I haven’t been an endurance athlete for many years.

That fact should not come as a surprise, considering how vocal I am about my aversion to long-duration cardio!

Plus, it’s not that surprising that I gave it up considering how poorly I cared for my body when I was running casually, let alone preparing for races!

Those days definitely left a sour taste in my mouth because I was always nursing an injury.

If it wasn’t shin splints, it was my Achilles’ tendon. If it wasn’t lower back pain, it was an IT band pull…

Needless to say, when I was prioritizing running, strength training was more of an after thought.

“I should probably lift tomorrow,” I’d say to myself on the way out the door to run.

Rarely did I make good on that promise.


Considering how often many of them train, endurance athletes–especially runners!–are some of the weakest and most injury-prone folks I know…and I put my former self in that category!

They have to be very disciplined to excel at their chosen sport, but many endurance athletes take this a step too far:

The end up overtraining and setting themselves back even further.


As a personal trainer who focuses on female fat loss, I haven’t had much experience working with endurance athletes…I just happen to know a lot of them!

I’m friends with a lot of them, and privy to the aches, pains, and frustrations that can arise when endurance athletes don’t incorporate strength training into their training programs, during both their on-and-off seasons.

A friend of mine who is preparing for a big marathon-qualifying race recently reached out for help with a strength training program.

That inspired this blog, where I want to give my best tips for how endurance athletes can get stronger, faster and better.

These tips will help endurance athletes who want to both improve their performance and get stronger without adding unwanted mass and sacrificing speed.

Give these tips a try when training for your next race and let me know how it goes!:

  • The foundation of your program should be multi-joint movements:

Compound movements will get you more bang for your buck without adding bulk (that’s a tongue-twister!).

Whether your goal is improving performance in your endurance sport or fat loss, incorporating full-body movements will help you achieve a lean, desirable physique that’s strong and powerful.

Movements like front squats, kettlebell snatches, kettlebell clean & jerks, deadlifts, and lunges are great for building a strong foundation and powerful force production.

  • Don’t make the mistake of ignoring your weaknesses by playing to your strengths:

It’s super-common for endurance athletes to have weak cores, gluteus medius, scapula and rotator cuffs.

One way to combat this is to incorporate lots of single-leg movements that require the athlete to recruit those medius muscles for balance and stability.

I like to program single-leg RDLs, single-leg squats, single-leg box squats, and single-leg step ups. These demand core control from the athlete, as well. To strengthen the rotator cuff and scapula, overhead movements are key.

Lightly-loaded thrusters, overhead squats, and barbell/dumbbell overhead presses are all good options because they’re compound movements.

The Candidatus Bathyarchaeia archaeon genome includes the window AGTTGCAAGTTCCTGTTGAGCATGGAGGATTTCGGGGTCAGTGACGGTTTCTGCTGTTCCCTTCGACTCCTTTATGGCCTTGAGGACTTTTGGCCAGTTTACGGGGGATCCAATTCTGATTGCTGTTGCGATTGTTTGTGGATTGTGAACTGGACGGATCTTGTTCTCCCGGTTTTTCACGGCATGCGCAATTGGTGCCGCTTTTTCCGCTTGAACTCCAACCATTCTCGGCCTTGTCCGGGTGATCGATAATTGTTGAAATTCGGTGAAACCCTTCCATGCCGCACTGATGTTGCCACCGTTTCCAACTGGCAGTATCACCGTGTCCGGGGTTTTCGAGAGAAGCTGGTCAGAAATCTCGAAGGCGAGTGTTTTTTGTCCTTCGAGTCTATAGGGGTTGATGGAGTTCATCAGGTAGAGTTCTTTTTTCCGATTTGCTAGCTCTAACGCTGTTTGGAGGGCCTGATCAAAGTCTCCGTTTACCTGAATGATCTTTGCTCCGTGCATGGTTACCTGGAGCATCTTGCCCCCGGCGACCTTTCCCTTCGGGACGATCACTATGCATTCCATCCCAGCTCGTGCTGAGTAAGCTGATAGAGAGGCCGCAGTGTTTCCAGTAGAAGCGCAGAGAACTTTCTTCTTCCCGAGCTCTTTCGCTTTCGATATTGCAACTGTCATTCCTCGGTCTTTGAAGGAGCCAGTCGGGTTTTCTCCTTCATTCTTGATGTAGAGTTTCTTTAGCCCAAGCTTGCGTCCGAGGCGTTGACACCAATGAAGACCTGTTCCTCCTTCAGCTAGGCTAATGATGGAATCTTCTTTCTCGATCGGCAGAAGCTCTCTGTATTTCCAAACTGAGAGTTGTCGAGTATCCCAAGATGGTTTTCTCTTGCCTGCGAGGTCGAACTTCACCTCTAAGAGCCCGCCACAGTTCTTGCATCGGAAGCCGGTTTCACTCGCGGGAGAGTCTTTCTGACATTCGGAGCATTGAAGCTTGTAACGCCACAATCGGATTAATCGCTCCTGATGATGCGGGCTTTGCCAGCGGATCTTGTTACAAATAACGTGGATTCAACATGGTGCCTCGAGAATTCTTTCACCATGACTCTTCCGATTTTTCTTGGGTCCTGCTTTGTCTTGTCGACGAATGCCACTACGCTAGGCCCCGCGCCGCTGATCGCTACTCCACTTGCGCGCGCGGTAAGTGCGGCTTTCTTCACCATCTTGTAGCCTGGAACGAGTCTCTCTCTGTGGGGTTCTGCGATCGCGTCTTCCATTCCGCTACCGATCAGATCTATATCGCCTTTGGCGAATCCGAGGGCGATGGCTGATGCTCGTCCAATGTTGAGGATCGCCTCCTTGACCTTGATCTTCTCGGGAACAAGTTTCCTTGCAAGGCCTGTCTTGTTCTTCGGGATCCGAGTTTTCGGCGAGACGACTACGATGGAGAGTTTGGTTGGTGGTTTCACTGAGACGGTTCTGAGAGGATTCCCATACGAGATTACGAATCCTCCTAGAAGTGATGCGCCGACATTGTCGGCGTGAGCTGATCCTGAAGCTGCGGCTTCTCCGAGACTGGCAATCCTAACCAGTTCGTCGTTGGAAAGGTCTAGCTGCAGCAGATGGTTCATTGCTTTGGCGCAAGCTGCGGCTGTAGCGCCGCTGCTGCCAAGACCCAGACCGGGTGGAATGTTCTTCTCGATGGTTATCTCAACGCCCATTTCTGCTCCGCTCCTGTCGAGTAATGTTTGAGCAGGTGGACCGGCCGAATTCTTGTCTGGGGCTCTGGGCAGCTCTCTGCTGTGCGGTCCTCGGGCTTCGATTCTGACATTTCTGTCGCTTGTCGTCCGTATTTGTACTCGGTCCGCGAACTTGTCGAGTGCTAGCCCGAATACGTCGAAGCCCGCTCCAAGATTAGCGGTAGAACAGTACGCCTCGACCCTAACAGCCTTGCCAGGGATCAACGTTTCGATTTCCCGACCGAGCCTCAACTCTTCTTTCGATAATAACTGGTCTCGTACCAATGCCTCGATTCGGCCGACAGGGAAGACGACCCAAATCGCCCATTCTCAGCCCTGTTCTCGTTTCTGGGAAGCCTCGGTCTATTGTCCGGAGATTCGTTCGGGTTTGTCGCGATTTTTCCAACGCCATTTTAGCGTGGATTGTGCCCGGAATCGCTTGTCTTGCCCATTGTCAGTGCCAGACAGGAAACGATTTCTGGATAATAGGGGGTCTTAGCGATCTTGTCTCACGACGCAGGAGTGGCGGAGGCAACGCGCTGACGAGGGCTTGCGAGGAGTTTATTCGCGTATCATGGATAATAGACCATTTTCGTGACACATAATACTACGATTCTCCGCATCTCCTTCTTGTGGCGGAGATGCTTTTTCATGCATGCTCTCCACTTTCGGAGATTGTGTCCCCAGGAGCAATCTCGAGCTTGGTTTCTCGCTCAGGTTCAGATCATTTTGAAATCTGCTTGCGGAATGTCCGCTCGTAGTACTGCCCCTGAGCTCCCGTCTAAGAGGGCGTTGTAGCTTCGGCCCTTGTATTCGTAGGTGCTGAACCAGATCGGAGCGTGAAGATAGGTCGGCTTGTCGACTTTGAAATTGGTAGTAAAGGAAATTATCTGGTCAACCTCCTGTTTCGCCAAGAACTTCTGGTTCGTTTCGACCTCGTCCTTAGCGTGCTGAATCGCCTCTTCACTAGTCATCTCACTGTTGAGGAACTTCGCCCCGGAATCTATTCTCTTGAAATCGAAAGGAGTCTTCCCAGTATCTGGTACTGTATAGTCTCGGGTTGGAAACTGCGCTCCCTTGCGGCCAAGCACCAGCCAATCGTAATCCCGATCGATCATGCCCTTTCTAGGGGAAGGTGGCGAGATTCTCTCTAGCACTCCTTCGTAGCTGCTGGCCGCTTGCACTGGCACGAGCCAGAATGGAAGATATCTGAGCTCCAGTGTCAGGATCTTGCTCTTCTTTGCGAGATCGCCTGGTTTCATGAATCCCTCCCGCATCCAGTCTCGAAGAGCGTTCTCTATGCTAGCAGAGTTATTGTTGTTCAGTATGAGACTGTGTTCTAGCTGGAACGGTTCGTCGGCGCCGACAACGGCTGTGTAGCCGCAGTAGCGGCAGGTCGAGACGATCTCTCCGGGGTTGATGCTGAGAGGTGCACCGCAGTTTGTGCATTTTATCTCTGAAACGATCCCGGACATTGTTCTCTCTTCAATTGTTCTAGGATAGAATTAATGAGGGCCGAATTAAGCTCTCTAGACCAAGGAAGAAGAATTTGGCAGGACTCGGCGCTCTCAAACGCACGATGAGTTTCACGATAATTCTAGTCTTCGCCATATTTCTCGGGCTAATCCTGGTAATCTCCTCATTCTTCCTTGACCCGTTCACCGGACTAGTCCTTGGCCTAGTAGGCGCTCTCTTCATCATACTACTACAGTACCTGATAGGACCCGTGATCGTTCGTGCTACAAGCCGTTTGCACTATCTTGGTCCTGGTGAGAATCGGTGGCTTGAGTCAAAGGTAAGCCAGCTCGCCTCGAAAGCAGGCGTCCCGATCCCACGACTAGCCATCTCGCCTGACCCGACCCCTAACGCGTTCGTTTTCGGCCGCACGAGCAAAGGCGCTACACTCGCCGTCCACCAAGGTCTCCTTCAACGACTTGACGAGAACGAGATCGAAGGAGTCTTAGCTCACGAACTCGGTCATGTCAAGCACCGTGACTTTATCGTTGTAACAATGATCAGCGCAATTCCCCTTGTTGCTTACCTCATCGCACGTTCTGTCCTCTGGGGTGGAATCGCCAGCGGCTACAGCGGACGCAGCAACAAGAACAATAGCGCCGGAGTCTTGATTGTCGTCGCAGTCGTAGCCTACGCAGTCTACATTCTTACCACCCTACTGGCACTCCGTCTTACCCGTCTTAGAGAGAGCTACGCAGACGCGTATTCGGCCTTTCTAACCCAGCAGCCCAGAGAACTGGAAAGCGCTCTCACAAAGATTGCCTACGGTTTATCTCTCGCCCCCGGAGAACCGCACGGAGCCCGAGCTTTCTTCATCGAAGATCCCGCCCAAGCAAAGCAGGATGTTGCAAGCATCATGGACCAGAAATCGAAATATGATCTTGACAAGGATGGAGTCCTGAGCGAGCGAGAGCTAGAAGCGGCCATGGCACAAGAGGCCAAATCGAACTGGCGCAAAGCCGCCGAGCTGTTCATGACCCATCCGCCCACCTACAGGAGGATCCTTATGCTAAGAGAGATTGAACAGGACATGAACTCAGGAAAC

• Incorporate exercises to improve explosive power:

The ability to generate force against the ground is key to improving one’s performance in a sport like running.

The more explosively one can push up and off and ground, the better. Training for explosive power can take many forms, but most power generation depends on having strong glutes.

This is why I make sure to incorporate plenty of bridges, single-leg bridges, banded thrusts, and lateral band walks so that runners know what it means and how it feels to fire up the glutes!

Box jumps, sprinter starts, multi-planar skips, and exercises that require the athlete to load and extend through the hips are great movements to improve explosive power.

  • Take a cue from body builders:

Ha, this may sound funny since I mentioned that I would be writing about tips to help endurance athletes get stronger without adding mass, but hear me out!

Believe it or not, incorporating some exercises with heavy eccentric load will help endurance athletes get both 1) stronger; and 2) more explosively powerful…it’s all about the approach.

Studies have shown that the body can tolerate up to 1.75 times more weight eccentrically (moving with gravity) than it can concentrically (against gravity), so it makes sense to take advantage of this as an endurance athlete who needs strength to translate into power.

BUT, endurance athletes looking to get stronger, faster and more powerful will not grind out the concentric portion of the lift.

By emphasizing the eccentric (moving with gravity) and using assistance (a spotter, for example) for the concentric, the athlete performs the full lift without sacrificing the potential for greater muscle growth and connective tissue development.

And what does stronger connective tissue equal? LESS INJURY!

Also, focusing on the eccentric portion of any lift uses less energy. How is this possible? Well, most of our energy is used in lifting or pushing the weight, not lowering it down. Using less energy means we can do more work, thus more strength, size and power!

To ensure that you’re getting stronger while remaining as explosive as possible is to superset heavy eccentrically-loaded movements with something fast. For example, pairing squats with box jumps or bench press with explosive pushups or med ball tosses.


If you’re an endurance athlete looking to get stronger, faster, and more explosively powerful–not to MENTION experience less injury!–give these tips a try! If you do, let me now how it goes; I’d love to hear from you!

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How to Get Stronger, Faster, Better: Strength Training for Endurance Athletes

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